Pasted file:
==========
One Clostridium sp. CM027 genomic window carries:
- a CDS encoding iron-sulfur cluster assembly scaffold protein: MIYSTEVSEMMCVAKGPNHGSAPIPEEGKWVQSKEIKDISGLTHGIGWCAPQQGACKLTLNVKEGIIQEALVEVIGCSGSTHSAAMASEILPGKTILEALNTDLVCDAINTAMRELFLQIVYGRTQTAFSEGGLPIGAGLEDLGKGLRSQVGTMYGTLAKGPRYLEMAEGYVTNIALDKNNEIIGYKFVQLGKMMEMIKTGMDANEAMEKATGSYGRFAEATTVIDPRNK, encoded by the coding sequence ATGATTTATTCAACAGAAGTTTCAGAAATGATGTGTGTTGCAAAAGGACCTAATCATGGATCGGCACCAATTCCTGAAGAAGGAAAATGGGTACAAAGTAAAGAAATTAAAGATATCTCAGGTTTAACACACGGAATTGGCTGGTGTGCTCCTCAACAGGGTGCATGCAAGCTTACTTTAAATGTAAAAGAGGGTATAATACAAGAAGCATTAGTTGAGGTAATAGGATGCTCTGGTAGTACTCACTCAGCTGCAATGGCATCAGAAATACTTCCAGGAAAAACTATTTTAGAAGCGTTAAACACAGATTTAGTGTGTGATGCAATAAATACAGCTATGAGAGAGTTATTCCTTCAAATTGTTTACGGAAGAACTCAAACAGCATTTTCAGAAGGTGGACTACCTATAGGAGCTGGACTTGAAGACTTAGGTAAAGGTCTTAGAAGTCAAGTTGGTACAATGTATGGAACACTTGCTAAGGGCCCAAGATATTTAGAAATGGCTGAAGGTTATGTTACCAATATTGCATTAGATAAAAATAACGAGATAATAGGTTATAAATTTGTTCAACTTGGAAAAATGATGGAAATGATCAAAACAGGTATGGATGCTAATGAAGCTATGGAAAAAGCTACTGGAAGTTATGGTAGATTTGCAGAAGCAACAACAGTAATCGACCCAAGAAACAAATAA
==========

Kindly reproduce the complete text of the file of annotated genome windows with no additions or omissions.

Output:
One Clostridium sp. CM027 genomic window carries:
- a CDS encoding iron-sulfur cluster assembly scaffold protein: MIYSTEVSEMMCVAKGPNHGSAPIPEEGKWVQSKEIKDISGLTHGIGWCAPQQGACKLTLNVKEGIIQEALVEVIGCSGSTHSAAMASEILPGKTILEALNTDLVCDAINTAMRELFLQIVYGRTQTAFSEGGLPIGAGLEDLGKGLRSQVGTMYGTLAKGPRYLEMAEGYVTNIALDKNNEIIGYKFVQLGKMMEMIKTGMDANEAMEKATGSYGRFAEATTVIDPRNK, encoded by the coding sequence ATGATTTATTCAACAGAAGTTTCAGAAATGATGTGTGTTGCAAAAGGACCTAATCATGGATCGGCACCAATTCCTGAAGAAGGAAAATGGGTACAAAGTAAAGAAATTAAAGATATCTCAGGTTTAACACACGGAATTGGCTGGTGTGCTCCTCAACAGGGTGCATGCAAGCTTACTTTAAATGTAAAAGAGGGTATAATACAAGAAGCATTAGTTGAGGTAATAGGATGCTCTGGTAGTACTCACTCAGCTGCAATGGCATCAGAAATACTTCCAGGAAAAACTATTTTAGAAGCGTTAAACACAGATTTAGTGTGTGATGCAATAAATACAGCTATGAGAGAGTTATTCCTTCAAATTGTTTACGGAAGAACTCAAACAGCATTTTCAGAAGGTGGACTACCTATAGGAGCTGGACTTGAAGACTTAGGTAAAGGTCTTAGAAGTCAAGTTGGTACAATGTATGGAACACTTGCTAAGGGCCCAAGATATTTAGAAATGGCTGAAGGTTATGTTACCAATATTGCATTAGATAAAAATAACGAGATAATAGGTTATAAATTTGTTCAACTTGGAAAAATGATGGAAATGATCAAAACAGGTATGGATGCTAATGAAGCTATGGAAAAAGCTACTGGAAGTTATGGTAGATTTGCAGAAGCAACAACAGTAATCGACCCAAGAAACAAATAA